25 December 1916

Extract from the diary of Pte James Arthur Railton, 8th Bn, 22nd (Cheshire) Regiment

[Pte Railton was from Wallasey and was called up in October 1916 and sent to Mesopotamia]

Christmas day (alongside quay). Service around 10am. Awful dinner. 3 rotten potatoes and a price of fat underdone meat and an orange. No sign of any Xmas pudding. Felt most miserable all day. Wrote home (16 men allowed ashore out of our crowd). Went for dinner.

 Extract from the official war diary of the 1st Bn, 22nd (Cheshire) Regiment

Support trenches

250 men employed in carrying T.M. ammunition.  2nd Lieut JAQUES proceeded on leave and 9 O.R’s.   It was decided to hold no Xmas dinner but to wait until January 2nd

Extract from the official war diary of the 2nd Bn, 22nd (Cheshire) Regiment

Christmas Day was very quiet, enemy acted quite decent, did not fire their guns for the whole of the day.

2 December 1916

Extract from the diary of LCpl Walter Williamson, 6th Bn, 22nd (Cheshire) Regiment

[Williamson had sailed from Southampton the day before]

We awakened to find the boat in dock. It was a grey cold morning and not yet daylight. At the other end of the dock was a great hospital ship, lighted up from end to end, and the great red cross on its bulwarks outlined with lights. In the grey cold morning mist it looked almost phantom like. It was a huge ship and would perhaps hold three times as many wounded as ours would hold reinforcements. This caused uncomfortable mental calculations as to how long the British Army would last if the wastage and supplies bore any relation to this incident in the dock at Le Havre. Pat’s voice pulled me up with his “What about it?” “About what?” I asked. “Breakfast” he replied curtly. I had not heard him wake. I had heard him wake each morning for some months past, as he had a habit of saying his prayers rather vehemently before “Cookhouse”, but invariably some minutes later than “Reveille”. His opinion of “Reveille” was that it was unmusical, uncouth, and a barbaric custom, and the man who first blew it, and every man who has blown it since should have his brains dashed out with his own bugle. As it had not been blown this morning, he was up before it for the first time since he joined the Army. I had the good taste (and good sense) not to remark about it, and we went below to see what could be begged, borrowed, bought or scrounged in the way of sustinence. At a little bar down below we managed to secure a cup of coffee and a sandwich or two. The bar keeper’s chief business however, just then, seemed to be exchanging English currency for French at a rate of exchange that would have caused some excitement in the European money markets, and also accepting letters with a suitable fee, for posting when he returned to Southampton. Either the boat was sunk on the return journey, or this man must be comfortably retired from business, perhaps living affluently somewhere in the Isle of Wight, and thanking the gods that he got a job on a “Rooky” boat and not on a leave boat where such childlike simplicity and faith are not to be found.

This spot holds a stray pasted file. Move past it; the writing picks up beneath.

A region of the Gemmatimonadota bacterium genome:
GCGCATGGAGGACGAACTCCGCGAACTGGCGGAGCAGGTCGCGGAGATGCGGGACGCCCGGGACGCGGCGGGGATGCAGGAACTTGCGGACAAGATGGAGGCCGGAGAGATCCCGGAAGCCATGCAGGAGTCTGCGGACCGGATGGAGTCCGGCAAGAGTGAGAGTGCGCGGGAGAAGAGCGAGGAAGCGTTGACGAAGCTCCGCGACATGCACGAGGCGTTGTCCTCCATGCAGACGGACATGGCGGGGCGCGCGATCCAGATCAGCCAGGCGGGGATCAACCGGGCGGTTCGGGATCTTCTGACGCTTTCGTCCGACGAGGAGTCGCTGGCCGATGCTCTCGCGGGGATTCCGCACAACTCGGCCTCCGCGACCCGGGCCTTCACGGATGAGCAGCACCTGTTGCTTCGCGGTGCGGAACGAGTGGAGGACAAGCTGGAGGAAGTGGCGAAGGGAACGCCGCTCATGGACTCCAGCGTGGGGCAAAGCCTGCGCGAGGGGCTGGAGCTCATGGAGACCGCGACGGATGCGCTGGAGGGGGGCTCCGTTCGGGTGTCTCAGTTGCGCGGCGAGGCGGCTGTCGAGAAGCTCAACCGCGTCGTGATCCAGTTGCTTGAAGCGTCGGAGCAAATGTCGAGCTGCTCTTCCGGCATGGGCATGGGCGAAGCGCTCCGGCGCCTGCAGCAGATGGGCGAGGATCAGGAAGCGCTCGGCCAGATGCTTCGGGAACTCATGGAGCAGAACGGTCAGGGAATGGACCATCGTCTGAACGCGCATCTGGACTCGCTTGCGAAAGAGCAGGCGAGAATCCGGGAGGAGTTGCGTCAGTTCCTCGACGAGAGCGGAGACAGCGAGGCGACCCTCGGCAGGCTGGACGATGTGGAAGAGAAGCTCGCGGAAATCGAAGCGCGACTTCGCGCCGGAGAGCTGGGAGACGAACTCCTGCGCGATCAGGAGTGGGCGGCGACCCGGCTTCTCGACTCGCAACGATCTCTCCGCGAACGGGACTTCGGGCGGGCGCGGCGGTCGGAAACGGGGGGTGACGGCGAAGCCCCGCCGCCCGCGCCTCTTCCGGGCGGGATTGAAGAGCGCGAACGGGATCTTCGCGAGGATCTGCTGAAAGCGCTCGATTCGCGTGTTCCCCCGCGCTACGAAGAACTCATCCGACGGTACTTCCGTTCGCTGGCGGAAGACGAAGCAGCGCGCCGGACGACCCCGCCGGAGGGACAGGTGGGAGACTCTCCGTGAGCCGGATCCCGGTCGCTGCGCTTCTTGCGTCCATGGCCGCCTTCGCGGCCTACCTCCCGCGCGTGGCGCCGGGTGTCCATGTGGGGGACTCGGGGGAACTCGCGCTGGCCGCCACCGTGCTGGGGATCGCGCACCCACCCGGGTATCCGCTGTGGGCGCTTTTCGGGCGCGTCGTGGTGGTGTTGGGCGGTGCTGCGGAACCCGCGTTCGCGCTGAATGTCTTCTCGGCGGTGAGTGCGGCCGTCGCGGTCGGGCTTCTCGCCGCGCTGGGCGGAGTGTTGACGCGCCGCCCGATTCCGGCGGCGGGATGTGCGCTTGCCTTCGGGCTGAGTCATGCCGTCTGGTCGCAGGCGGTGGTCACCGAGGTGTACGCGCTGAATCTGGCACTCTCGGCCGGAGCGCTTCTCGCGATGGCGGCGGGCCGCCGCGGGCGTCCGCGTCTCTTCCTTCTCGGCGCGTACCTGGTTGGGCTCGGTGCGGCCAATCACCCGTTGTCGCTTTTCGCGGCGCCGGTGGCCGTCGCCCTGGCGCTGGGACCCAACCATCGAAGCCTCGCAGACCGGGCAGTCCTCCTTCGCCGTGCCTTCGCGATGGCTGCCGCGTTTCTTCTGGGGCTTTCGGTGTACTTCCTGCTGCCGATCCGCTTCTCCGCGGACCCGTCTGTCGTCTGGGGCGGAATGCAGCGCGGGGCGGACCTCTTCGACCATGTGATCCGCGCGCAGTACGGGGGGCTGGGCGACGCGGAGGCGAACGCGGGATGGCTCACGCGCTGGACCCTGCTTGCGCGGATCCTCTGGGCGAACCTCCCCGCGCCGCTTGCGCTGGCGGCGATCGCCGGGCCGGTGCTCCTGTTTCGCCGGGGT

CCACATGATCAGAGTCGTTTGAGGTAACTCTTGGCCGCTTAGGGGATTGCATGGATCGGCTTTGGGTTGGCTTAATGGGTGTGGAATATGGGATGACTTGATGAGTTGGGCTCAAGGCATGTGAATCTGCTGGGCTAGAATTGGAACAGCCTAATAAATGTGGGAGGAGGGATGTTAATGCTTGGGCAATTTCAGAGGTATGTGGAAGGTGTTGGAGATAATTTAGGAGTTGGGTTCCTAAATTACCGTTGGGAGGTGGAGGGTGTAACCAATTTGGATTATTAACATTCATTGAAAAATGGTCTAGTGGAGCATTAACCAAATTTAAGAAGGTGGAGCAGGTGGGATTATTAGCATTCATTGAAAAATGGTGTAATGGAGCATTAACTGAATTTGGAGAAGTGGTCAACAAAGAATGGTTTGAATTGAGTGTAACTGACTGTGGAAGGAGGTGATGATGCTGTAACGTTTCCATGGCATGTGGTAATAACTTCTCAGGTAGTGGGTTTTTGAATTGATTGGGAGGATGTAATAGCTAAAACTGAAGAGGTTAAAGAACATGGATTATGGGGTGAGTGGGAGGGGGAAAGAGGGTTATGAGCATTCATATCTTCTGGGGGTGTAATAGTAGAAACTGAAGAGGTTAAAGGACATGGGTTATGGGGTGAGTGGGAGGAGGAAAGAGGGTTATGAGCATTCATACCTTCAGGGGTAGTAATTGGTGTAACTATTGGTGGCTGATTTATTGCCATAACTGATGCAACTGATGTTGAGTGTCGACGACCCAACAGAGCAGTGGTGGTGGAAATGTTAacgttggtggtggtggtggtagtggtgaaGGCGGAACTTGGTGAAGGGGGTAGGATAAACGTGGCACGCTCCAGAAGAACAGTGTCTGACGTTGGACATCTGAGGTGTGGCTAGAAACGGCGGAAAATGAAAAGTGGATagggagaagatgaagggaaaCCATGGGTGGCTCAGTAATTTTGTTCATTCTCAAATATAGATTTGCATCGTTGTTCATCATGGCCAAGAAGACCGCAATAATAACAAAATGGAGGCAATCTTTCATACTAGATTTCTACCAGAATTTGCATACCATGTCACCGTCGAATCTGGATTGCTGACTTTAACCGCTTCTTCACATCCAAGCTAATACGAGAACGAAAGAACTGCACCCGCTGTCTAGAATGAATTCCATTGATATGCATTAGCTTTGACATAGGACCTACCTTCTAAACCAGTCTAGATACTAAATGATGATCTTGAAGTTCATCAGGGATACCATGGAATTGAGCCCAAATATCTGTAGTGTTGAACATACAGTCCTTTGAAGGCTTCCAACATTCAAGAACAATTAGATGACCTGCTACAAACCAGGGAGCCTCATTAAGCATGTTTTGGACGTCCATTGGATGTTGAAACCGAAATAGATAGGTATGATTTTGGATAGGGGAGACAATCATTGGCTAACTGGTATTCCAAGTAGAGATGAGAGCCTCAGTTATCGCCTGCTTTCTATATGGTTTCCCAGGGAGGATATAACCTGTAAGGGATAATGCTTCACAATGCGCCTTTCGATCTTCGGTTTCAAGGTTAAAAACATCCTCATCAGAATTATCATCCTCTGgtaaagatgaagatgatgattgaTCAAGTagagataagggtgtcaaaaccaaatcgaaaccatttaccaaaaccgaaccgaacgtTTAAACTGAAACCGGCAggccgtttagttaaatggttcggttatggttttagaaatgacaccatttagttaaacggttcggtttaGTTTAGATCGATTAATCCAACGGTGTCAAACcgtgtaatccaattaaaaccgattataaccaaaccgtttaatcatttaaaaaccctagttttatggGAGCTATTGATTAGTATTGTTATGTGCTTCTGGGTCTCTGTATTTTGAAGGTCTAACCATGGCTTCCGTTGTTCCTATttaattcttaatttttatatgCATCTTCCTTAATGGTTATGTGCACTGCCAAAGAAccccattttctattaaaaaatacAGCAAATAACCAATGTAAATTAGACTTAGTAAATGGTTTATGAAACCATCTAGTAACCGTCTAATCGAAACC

The man has yet to be found who dared to offer such terms on a leave boat returning to France. Things must have been quiet that morning on the Western Front, as there seemed to be no hurry about getting off the boat, though officers had left the boat early, no doubt o find out at which part of the line the British Army was being most hard pressed, so that we could come up and save the situation.

During the morning the boat was attacked by numerous vendors of picture postcards, on which many of the trusting ones immediately scribbled the latest news and map reference, and handed back to the sellers with a few coppers to cover postage and thirst caused by licking the stamps. These gentlemen were however, quickly bustled off the boat again, but not before they had disposed of most of their stock-in-trade.

Later in the day we disembarked and heard with feelings of pleasure, that we were to go to a rest camp for the night. Up to that day we had no idea that Le Havre was a much bigger port than London or Liverpool, but by the time we were clear of the docks, we felt convinced of it. Perhaps it was that our conducting officer wished to have a good look round the docks, or even may have lost his way. Such a thing has actually been known to happen. The tedium of our exploration was relieved however by our first acquaintance with the blue coated poilus. They had charge of German prisoners working at the docks. Most picturesque old gentlemen they were in their long blue coats with the lapels on the skirts instead of at the collar. Some of them had evidently put on flesh since their campaigning days of 1870/1. They have evidently treasured their rifles and bayonets too, as they looked quite businesslike despite their antiquity. We really did envy them their beards, and we understood why they look so happy. The morning shave and chin inspections held no terrors for them.